The passing of an American giant
At age 95, Norman E. Borlaug, passed into history, leaving a legacy unknown to most Americans. His great grandparents immigrated to Dane County, Wis., and his grandparents moved to Northern Iowa, where he was raised tending a 106-acre farm in Howard County, and attended grade school in a rural one-room school.
Borlaug, through hard work, attended and graduated from the University of Minnesota and dedicated his life to plant genetics. He developed acclimated strains of wheat that increased yields in countries from Mexico to Pakistan, preventing hunger and starvation for hundreds of millions.
His legacy can be seen in every wheat field in Washington.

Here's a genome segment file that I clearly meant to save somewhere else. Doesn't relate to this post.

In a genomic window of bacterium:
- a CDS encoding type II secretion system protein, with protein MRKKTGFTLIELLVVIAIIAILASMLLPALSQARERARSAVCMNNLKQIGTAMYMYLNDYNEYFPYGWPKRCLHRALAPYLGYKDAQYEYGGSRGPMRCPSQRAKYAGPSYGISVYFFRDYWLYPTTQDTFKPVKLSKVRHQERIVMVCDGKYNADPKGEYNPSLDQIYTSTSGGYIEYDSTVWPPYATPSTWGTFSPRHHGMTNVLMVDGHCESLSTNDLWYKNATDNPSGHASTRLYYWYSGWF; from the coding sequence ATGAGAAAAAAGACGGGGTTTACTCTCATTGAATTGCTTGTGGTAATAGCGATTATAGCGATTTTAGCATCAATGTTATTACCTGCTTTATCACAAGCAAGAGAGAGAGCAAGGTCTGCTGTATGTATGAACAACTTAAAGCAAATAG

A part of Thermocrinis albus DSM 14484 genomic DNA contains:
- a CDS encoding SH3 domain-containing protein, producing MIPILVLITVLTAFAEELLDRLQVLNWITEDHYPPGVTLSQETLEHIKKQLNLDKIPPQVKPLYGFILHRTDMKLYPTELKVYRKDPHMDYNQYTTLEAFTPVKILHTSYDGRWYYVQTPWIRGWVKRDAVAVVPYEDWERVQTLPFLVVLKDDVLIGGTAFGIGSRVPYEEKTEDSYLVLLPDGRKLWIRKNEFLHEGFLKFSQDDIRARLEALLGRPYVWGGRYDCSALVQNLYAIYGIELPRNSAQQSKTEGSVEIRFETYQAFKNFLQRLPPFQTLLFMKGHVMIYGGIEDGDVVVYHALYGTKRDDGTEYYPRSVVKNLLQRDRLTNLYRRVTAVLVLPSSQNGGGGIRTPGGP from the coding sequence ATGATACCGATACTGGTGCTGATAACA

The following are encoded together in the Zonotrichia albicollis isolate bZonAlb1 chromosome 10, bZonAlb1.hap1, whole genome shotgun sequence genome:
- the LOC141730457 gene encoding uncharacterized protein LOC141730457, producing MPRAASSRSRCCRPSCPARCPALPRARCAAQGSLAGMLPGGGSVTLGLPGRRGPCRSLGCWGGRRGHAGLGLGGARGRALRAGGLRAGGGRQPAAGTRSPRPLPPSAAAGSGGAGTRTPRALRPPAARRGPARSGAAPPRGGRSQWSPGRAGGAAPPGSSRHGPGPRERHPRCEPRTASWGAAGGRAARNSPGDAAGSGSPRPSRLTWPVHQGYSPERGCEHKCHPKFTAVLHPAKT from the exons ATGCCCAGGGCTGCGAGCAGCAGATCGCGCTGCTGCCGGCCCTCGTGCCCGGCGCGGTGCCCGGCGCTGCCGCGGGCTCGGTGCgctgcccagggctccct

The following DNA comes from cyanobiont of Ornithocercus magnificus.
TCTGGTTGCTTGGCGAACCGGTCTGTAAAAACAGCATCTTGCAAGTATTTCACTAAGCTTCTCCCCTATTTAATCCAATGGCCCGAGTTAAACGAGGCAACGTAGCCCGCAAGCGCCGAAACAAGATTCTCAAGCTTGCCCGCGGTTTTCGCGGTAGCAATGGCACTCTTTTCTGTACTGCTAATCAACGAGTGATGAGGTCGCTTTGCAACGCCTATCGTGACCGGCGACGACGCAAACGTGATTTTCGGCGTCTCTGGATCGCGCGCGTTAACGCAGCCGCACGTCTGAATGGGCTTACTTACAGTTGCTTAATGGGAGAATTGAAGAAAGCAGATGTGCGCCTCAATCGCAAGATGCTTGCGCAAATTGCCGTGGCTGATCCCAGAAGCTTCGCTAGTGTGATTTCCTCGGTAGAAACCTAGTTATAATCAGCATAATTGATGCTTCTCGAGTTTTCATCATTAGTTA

I know of him because I heard him speak decades ago, at the University of Wisconsin-Madison. I was employed in Northeast Iowa and visited his childhood school.
Borlaug is an American success storyshared worldwide. He was America at its best.
Soap Lake, Wash.
91 degrees not too hot to work
How ridiculous can it get? Regarding the article in the Aug. 21 edition about watermelon harvesting in 91-degree temperature.
I have raised and harvested many tons of watermelons in Stanislaus County, Calif. I have had crews in the fields at times when the temperature was above 91 degrees.
The workers did not complain, and better yet, the state Department of Industrial Relations did not interfere with my farming operations.
I kept my pickers supplied with cold water and moist towels, if they wanted, and they were satisfied.
I am in my mid-90s and retired from farming. My sympathy goes out to those in agriculture who are forced to comply with some of the absurd rules and regulations with which they are now faced!
Charles M. Harris